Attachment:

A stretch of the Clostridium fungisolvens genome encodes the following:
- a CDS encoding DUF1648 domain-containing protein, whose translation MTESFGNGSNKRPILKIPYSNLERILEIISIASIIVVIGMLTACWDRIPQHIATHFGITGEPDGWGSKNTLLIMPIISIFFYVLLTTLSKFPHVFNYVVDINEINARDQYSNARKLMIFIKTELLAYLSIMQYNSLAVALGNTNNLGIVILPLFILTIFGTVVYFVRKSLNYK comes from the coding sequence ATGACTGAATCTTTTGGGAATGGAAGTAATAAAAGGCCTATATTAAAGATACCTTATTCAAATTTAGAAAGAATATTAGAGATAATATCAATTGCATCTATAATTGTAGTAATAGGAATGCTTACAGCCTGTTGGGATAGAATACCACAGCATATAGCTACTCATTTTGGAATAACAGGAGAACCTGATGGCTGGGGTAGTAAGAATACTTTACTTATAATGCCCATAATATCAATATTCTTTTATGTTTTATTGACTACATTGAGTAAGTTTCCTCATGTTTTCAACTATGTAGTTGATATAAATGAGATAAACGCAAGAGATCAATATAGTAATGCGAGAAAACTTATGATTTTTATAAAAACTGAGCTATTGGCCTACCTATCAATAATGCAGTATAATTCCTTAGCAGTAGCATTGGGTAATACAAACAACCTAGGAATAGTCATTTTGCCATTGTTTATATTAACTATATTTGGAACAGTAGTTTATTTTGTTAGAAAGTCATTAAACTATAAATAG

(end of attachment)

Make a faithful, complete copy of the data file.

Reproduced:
A stretch of the Clostridium fungisolvens genome encodes the following:
- a CDS encoding DUF1648 domain-containing protein, whose translation MTESFGNGSNKRPILKIPYSNLERILEIISIASIIVVIGMLTACWDRIPQHIATHFGITGEPDGWGSKNTLLIMPIISIFFYVLLTTLSKFPHVFNYVVDINEINARDQYSNARKLMIFIKTELLAYLSIMQYNSLAVALGNTNNLGIVILPLFILTIFGTVVYFVRKSLNYK comes from the coding sequence ATGACTGAATCTTTTGGGAATGGAAGTAATAAAAGGCCTATATTAAAGATACCTTATTCAAATTTAGAAAGAATATTAGAGATAATATCAATTGCATCTATAATTGTAGTAATAGGAATGCTTACAGCCTGTTGGGATAGAATACCACAGCATATAGCTACTCATTTTGGAATAACAGGAGAACCTGATGGCTGGGGTAGTAAGAATACTTTACTTATAATGCCCATAATATCAATATTCTTTTATGTTTTATTGACTACATTGAGTAAGTTTCCTCATGTTTTCAACTATGTAGTTGATATAAATGAGATAAACGCAAGAGATCAATATAGTAATGCGAGAAAACTTATGATTTTTATAAAAACTGAGCTATTGGCCTACCTATCAATAATGCAGTATAATTCCTTAGCAGTAGCATTGGGTAATACAAACAACCTAGGAATAGTCATTTTGCCATTGTTTATATTAACTATATTTGGAACAGTAGTTTATTTTGTTAGAAAGTCATTAAACTATAAATAG